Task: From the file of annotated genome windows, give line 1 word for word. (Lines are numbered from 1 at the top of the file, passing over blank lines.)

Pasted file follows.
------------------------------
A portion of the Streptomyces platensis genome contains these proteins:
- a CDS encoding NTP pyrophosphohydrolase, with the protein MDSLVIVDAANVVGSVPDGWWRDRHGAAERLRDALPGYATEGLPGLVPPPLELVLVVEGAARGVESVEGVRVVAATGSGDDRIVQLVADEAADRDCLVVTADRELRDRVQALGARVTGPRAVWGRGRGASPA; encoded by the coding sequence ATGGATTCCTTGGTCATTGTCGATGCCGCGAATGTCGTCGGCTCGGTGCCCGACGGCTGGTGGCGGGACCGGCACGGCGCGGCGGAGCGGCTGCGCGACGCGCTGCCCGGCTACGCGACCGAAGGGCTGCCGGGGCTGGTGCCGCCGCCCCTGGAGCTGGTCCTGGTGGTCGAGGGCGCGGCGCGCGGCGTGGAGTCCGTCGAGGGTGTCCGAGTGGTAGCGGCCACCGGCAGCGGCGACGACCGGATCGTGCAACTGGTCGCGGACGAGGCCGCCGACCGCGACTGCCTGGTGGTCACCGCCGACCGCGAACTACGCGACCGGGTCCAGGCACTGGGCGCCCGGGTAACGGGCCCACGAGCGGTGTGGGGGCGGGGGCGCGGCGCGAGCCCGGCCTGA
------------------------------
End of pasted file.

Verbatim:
A portion of the Streptomyces platensis genome contains these proteins: